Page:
Did you serve in the military? Work in national security previously but leave for a stint in the private sector?
Knowing if your clearance is current or expired is important if you’re looking to get back into a national security career. The important dates to remember are when you last held a cleared position, or your last investigation date.
If you are unsure of the status of your security clearance, the first place to start is with your security officer. As a contractor, your Facility Security Officer will be able to access the Defense Information System for Security or the appropriate security clearance system of record. Using your social security number, a FSO or security officer can quickly tell you your clearance status.
If your last cleared role was in the US military, you can reach out to your Special Security Officer (or SSO) at your last unit.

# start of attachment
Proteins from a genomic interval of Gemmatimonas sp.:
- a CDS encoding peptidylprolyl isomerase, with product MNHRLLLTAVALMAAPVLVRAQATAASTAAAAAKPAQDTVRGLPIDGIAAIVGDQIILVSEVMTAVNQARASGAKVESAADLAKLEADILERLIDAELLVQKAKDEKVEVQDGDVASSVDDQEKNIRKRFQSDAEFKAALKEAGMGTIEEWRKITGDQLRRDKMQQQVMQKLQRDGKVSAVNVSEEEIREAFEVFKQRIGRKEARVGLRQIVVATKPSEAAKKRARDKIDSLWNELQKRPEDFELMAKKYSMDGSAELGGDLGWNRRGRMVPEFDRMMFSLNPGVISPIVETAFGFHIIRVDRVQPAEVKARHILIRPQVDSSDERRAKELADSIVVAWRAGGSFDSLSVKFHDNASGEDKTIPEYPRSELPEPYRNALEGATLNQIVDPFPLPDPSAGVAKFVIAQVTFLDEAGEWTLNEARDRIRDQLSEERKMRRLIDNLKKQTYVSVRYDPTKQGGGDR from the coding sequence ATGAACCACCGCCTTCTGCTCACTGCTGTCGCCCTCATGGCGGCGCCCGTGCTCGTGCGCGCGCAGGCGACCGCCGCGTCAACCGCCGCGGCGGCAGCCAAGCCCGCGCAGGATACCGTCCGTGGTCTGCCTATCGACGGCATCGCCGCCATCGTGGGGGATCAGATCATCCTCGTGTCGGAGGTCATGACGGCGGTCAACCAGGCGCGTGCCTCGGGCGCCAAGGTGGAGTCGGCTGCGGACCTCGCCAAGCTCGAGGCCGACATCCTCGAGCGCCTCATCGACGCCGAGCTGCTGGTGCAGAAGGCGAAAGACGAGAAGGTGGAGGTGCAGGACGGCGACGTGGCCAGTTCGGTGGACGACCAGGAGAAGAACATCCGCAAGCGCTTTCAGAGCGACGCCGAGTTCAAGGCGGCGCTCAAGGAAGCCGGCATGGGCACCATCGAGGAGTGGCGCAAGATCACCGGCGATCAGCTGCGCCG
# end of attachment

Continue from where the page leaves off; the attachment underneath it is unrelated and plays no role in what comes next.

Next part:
Request a Copy of Your Security Clearance Investigation
Made more enemies than friends during your last government or military job? There’s still a way to figure our your clearance status.
You can request a copy of your clearance investigation through a privacy act request through the agency that sponsored your security clearance. Submit an email, snail mail or fax (yes, they exist) request to the agency.
A general rule of thumb is this: As soon as you leave a cleared billet where you were using your clearance, it is technically no longer active.
A security clearance remains current for two years following your departure from the cleared position so once you do get it reinstated, think about the jobs you are applying for. The simplest way to maintain your security clearance is by continuing to work on cleared projects.